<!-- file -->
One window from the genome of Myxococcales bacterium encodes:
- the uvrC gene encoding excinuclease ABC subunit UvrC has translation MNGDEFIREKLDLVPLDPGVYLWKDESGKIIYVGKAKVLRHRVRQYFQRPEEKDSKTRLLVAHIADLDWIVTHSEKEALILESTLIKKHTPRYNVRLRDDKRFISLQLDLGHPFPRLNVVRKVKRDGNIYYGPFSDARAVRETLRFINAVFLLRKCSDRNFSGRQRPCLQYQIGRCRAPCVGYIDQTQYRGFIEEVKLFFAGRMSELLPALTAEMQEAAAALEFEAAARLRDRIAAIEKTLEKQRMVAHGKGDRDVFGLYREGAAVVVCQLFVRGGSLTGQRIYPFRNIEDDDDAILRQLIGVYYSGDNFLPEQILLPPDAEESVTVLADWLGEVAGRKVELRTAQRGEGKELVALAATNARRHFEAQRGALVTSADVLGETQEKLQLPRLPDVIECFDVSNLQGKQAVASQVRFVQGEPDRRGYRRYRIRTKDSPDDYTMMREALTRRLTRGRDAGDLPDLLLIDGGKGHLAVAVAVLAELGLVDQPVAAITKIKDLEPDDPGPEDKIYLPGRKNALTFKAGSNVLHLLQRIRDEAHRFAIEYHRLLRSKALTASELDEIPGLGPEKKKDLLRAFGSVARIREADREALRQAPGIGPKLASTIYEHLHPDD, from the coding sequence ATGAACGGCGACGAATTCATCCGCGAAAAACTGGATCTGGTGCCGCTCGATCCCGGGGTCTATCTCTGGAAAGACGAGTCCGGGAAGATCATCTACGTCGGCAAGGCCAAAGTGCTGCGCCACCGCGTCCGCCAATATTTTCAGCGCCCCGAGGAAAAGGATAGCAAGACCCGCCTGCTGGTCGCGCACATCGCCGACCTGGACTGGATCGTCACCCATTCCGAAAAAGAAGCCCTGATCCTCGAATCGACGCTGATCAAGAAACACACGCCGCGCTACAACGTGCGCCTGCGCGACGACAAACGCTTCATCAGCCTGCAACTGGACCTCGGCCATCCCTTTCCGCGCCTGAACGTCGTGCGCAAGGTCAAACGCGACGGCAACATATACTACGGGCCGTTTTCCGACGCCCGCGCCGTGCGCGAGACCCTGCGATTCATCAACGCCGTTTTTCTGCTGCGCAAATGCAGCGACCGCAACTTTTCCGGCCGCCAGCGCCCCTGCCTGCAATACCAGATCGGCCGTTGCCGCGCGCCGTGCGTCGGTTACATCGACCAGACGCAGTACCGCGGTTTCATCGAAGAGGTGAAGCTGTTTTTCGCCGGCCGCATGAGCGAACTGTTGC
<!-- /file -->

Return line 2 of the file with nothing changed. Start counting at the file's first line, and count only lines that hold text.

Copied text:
- the uvrC gene encoding excinuclease ABC subunit UvrC has translation MNGDEFIREKLDLVPLDPGVYLWKDESGKIIYVGKAKVLRHRVRQYFQRPEEKDSKTRLLVAHIADLDWIVTHSEKEALILESTLIKKHTPRYNVRLRDDKRFISLQLDLGHPFPRLNVVRKVKRDGNIYYGPFSDARAVRETLRFINAVFLLRKCSDRNFSGRQRPCLQYQIGRCRAPCVGYIDQTQYRGFIEEVKLFFAGRMSELLPALTAEMQEAAAALEFEAAARLRDRIAAIEKTLEKQRMVAHGKGDRDVFGLYREGAAVVVCQLFVRGGSLTGQRIYPFRNIEDDDDAILRQLIGVYYSGDNFLPEQILLPPDAEESVTVLADWLGEVAGRKVELRTAQRGEGKELVALAATNARRHFEAQRGALVTSADVLGETQEKLQLPRLPDVIECFDVSNLQGKQAVASQVRFVQGEPDRRGYRRYRIRTKDSPDDYTMMREALTRRLTRGRDAGDLPDLLLIDGGKGHLAVAVAVLAELGLVDQPVAAITKIKDLEPDDPGPEDKIYLPGRKNALTFKAGSNVLHLLQRIRDEAHRFAIEYHRLLRSKALTASELDEIPGLGPEKKKDLLRAFGSVARIREADREALRQAPGIGPKLASTIYEHLHPDD, from the coding sequence ATGAACGGCGACGAATTCATCCGCGAAAAACTGGATCTGGTGCCGCTCGATCCCGGGGTCTATCTCTGGAAAGACGAGTCCGGGAAGATCATCTACGTCGGCAAGGCCAAAGTGCTGCGCCACCGCGTCCGCCAATATTTTCAGCGCCCCGAGGAAAAGGATAGCAAGACCCGCCTGCTGGTCGCGCACATCGCCGACCTGGACTGGATCGTCACCCATTCCGAAAAAGAAGCCCTGATCCTCGAATCGACGCTGATCAAGAAACACACGCCGCGCTACAACGTGCGCCTGCGCGACGACAAACGCTTCATCAGCCTGCAACTGGACCTCGGCCATCCCTTTCCGCGCCTGAACGTCGTGCGCAAGGTCAAACGCGACGGCAACATATACTACGGGCCGTTTTCCGACGCCCGCGCCGTGCGCGAGACCCTGCGATTCATCAACGCCGTTTTTCTGCTGCGCAAATGCAGCGACCGCAACTTTTCCGGCCGCCAGCGCCCCTGCCTGCAATACCAGATCGGCCGTTGCCGCGCGCCGTGCGTCGGTTACATCGACCAGACGCAGTACCGCGGTTTCATCGAAGAGGTGAAGCTGTTTTTCGCCGGCCGCATGAGCGAACTGTTGC